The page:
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Weevil in a biscuit, part II

“Nearly all the time which was not devoted to contending with illness was taken up with his work, and as he rarely left home without returning in a more or less disabled condition, he stayed in his own home and led the most retired of lives.” — Graham Balfour, “Life of Robert Louis Stevenson”

In the autumn of 1885, Mr. and Mrs. Robert Louis Stevenson set out on a trip into the West Country to visit Thomas Hardy. Along for the ride was Stevenson’s cousin Mrs. Katherine De Mattos, sister of cousin Bob and daughter of Uncle Alan, builder of the Skerryvore lighthouse. Katherine was still coming to terms with her short-lived marriage that had come to a painful and complicated end, and she recognized the therapeutic value of spending some time on the road with family.

Her presence was welcome, especially when her cousin Louis took ill on the return trip in a hotel in Exeter. It was “Bloody Jack” again, meaning the author’s hemorrhaging lungs, in one of his most vicious attacks. This traumatic event for the family had a freaking-out effect on the hotel staff, who did what they could to help. RLS would be their guest for several weeks before he could return to the house he called Skerryvore in Bournemouth, England, and stay there, apparently forever.

To Louis, it might have seemed like the walls were closing in. He had been born with a pathetic physical constitution and was already an invalid when he made his desperate voyage to America in 1879 to find Mrs. Fanny Osbourne and somehow make her into Mrs. RLS. In that he succeeded, but his skeletal body had paid a heavy price with a seemingly permanent downward spiral of his health. Now it looked like even taking a trip was too risky; next a walk in the garden or along the cliff was too risky; even changing his shirt was risky because raising his arms, so he was warned, might trigger a hemorrhage. This over-restrictive existence in Bournemouth is what he meant in a letter to Henry James years later when he said, “Remember the pallid brute that lived in Skerryvore like a weevil in a biscuit.”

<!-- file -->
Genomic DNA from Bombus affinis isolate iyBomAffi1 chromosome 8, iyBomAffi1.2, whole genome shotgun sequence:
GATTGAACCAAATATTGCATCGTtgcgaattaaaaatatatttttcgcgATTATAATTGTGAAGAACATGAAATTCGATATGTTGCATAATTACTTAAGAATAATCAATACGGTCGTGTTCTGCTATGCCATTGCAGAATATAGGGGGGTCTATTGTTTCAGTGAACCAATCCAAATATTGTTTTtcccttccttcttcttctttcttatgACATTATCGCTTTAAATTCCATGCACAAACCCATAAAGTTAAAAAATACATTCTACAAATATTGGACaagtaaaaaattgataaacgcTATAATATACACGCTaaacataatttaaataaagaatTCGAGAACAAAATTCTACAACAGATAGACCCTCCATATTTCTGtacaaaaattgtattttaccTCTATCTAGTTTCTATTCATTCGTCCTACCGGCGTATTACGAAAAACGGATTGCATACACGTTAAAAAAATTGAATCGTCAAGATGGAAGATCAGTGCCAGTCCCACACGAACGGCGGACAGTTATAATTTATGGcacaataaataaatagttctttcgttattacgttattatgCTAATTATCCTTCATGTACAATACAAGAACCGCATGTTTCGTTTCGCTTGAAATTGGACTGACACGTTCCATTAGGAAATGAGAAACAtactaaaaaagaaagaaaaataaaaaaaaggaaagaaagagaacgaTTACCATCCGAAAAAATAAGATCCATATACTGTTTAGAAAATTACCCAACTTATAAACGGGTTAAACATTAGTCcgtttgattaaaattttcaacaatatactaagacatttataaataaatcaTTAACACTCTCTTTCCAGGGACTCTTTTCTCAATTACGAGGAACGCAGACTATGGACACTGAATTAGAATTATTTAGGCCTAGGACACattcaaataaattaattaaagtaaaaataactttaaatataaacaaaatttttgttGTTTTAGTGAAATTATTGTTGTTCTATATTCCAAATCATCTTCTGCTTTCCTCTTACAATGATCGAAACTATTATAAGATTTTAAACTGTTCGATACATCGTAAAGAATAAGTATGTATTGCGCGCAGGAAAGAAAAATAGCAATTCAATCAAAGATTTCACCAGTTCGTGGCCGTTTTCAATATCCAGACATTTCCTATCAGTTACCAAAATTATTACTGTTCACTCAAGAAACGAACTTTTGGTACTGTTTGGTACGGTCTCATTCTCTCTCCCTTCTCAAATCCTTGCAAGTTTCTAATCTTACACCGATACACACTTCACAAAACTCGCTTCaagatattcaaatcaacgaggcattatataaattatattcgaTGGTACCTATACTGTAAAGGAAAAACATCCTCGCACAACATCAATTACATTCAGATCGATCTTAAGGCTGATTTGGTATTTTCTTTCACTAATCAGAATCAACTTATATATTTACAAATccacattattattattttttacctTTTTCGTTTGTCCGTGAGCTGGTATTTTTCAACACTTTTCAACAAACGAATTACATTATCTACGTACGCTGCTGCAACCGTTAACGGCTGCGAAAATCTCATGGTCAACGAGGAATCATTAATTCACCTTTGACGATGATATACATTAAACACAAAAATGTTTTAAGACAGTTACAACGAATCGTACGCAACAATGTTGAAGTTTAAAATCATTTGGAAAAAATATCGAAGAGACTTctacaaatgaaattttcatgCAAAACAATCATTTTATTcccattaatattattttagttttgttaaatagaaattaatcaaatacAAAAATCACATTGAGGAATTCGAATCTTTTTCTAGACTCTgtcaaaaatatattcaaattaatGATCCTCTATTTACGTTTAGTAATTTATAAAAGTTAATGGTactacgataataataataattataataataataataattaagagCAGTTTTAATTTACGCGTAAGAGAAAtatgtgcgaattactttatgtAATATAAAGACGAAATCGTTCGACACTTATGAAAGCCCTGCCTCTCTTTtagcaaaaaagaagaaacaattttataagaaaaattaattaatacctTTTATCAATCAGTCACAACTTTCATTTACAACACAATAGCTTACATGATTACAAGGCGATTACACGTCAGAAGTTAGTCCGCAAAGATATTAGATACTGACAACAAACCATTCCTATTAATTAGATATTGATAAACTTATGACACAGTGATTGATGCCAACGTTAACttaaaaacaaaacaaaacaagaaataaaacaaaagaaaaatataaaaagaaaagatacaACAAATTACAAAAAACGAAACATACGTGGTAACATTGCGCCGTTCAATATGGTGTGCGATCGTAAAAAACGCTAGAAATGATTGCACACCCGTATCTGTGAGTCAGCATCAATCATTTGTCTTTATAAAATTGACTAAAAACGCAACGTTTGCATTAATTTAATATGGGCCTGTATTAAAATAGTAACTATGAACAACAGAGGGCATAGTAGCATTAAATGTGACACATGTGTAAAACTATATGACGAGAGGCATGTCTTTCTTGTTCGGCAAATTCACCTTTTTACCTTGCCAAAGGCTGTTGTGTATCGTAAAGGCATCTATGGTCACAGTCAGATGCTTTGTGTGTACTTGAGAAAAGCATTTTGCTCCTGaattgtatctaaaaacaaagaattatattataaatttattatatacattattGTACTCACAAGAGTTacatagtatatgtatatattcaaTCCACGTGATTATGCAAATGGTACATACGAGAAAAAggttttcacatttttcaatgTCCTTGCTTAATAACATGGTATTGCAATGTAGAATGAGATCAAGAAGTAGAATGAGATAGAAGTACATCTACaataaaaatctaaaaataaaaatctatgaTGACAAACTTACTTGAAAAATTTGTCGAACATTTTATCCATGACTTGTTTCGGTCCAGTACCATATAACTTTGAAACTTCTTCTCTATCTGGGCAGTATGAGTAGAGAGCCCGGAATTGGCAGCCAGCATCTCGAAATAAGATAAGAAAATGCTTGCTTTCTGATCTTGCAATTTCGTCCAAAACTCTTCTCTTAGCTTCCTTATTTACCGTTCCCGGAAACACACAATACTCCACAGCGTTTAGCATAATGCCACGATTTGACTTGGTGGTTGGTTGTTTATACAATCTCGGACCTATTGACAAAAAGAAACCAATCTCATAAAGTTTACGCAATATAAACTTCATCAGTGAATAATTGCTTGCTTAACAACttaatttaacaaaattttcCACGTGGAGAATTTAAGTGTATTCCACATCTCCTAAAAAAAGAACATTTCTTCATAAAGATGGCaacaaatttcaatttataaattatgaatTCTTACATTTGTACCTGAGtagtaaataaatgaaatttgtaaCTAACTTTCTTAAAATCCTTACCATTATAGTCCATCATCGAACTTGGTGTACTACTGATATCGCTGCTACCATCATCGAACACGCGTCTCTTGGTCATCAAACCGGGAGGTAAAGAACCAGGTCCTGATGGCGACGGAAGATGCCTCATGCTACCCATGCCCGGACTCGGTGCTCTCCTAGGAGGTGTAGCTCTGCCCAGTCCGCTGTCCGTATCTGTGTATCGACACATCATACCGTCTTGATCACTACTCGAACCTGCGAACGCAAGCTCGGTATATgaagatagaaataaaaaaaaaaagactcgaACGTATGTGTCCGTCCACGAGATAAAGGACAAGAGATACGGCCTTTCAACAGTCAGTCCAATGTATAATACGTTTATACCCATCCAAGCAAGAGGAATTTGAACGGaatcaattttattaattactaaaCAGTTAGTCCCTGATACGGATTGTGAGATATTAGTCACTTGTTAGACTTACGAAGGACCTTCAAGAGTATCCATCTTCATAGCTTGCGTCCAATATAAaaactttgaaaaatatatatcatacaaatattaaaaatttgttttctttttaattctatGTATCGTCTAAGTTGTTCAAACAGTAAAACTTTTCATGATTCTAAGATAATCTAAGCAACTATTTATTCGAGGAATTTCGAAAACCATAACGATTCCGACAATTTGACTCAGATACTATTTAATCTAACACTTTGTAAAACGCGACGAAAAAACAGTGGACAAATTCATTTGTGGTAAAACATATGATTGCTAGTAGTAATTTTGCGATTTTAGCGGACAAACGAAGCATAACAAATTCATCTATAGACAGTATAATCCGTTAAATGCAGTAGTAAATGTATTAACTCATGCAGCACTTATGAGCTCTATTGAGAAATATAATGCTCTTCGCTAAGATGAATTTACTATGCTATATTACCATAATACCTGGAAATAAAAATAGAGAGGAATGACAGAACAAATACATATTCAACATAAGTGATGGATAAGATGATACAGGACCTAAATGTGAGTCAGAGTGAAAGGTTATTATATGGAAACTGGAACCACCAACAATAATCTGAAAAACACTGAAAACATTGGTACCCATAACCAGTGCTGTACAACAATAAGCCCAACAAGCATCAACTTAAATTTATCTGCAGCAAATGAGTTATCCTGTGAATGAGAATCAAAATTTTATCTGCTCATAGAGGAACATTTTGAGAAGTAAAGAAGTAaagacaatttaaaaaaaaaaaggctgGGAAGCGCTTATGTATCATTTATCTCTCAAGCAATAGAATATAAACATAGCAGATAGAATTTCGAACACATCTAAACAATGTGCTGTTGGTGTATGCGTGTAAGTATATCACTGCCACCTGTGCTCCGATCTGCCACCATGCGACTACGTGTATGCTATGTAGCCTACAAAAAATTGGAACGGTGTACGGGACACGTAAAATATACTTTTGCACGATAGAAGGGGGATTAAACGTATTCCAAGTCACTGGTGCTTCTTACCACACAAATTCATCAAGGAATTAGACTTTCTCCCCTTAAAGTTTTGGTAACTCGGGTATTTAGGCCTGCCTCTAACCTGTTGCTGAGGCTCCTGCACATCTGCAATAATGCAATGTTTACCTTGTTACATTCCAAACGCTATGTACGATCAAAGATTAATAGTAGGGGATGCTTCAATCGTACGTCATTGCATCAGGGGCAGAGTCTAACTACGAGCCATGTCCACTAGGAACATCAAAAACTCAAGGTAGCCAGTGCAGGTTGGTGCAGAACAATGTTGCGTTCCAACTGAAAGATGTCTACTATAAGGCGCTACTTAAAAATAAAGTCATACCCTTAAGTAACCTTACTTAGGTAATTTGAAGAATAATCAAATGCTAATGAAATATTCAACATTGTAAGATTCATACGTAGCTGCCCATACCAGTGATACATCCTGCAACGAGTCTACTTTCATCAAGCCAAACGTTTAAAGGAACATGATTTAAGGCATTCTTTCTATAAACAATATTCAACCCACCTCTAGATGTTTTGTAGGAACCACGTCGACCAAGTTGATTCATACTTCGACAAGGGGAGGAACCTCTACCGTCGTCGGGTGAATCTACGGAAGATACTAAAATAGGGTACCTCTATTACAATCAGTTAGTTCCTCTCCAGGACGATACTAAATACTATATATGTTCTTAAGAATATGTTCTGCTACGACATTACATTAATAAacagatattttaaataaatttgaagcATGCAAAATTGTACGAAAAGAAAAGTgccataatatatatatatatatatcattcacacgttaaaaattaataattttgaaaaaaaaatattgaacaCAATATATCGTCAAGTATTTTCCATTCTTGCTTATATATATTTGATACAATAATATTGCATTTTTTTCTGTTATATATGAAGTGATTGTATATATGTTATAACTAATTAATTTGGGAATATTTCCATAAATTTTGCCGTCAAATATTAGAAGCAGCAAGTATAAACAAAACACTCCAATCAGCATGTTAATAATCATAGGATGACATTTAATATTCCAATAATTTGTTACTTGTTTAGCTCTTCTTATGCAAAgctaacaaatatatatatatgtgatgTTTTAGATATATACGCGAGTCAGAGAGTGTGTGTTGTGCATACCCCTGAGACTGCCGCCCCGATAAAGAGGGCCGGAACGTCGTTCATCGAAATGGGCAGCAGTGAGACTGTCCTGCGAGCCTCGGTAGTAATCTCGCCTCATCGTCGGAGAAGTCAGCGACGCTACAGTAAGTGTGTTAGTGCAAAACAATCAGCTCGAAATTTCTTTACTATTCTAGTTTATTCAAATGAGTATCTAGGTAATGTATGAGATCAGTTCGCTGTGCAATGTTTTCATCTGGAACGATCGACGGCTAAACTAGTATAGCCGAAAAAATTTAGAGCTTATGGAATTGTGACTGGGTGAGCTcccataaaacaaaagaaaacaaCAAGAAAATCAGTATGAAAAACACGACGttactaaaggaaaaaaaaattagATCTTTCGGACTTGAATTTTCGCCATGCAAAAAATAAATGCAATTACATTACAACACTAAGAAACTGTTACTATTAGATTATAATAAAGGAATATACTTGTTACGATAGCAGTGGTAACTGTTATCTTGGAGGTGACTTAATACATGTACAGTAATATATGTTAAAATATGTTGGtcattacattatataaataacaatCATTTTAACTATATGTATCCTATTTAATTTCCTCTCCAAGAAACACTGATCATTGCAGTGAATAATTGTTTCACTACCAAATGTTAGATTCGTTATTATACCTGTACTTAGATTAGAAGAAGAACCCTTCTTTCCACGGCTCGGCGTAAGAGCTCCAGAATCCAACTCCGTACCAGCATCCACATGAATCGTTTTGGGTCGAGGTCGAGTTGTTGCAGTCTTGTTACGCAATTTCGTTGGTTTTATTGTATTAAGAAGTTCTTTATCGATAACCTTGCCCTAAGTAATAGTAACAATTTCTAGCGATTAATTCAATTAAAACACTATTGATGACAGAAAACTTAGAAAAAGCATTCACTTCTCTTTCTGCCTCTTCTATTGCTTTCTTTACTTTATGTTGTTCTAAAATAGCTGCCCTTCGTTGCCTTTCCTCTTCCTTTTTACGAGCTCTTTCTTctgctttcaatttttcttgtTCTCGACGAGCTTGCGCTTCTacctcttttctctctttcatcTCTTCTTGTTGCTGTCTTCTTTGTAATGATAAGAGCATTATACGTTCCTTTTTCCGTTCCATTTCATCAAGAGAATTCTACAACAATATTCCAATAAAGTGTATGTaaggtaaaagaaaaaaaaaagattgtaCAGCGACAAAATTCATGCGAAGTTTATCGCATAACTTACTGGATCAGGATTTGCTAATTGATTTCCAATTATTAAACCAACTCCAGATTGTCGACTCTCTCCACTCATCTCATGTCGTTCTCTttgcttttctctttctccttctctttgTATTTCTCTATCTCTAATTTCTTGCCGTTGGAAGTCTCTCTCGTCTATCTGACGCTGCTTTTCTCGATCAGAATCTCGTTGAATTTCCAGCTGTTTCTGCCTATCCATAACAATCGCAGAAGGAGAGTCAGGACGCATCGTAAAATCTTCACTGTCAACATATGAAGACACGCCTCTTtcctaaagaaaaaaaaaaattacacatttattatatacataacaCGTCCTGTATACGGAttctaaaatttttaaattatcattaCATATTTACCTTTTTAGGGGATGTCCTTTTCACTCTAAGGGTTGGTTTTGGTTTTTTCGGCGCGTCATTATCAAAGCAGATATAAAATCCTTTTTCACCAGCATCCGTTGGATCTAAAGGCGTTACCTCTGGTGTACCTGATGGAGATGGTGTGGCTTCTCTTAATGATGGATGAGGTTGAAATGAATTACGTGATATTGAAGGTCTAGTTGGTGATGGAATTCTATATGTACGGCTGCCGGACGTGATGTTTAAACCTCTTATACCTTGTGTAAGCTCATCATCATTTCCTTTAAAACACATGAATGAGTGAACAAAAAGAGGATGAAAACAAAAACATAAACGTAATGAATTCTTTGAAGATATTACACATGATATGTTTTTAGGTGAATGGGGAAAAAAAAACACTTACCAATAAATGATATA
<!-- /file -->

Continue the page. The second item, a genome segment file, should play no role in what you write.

It is understandable that depression would have made a home in Stevenson’s head or anybody’s in such circumstances. When Sidney Colvin came to visit one day, Louis was in the garden, staring out to sea. Colvin came up from behind and when his friend turned his head, Colvin wrote down years later in his “Memories and Notes,” what he saw, “a face of utter despondency, upon which seemed stamped for one concentrated moment the expression of all he ever had, or might yet have, in life to suffer or renounce.”

Along with modeling in clay for diversion, Stevenson became obsessed with music. He had tinkered at it periodically, but now, at least to Fanny, his wife, it seemed to be a vehicle for withdrawal that worried her. Up to the time when he was studying law at Edinburgh University, in his early 20s, Louis had no interest in music, per se, it was just another part of the grand scheme. Then someone gave him a free ticket. Says Graham Balfour in his RLS biography: “In these years he first discovered his taste for classical music. The revelation dated from a concert in Edinburgh for which someone had given him a ticket, and to which he went with reluctance. It was a Beethoven quartet, I think, that then burst upon him for the first time, and on that day he permanently added another to the many pleasures he so keenly enjoyed, although it was some years before he attempted to make any music for himself.”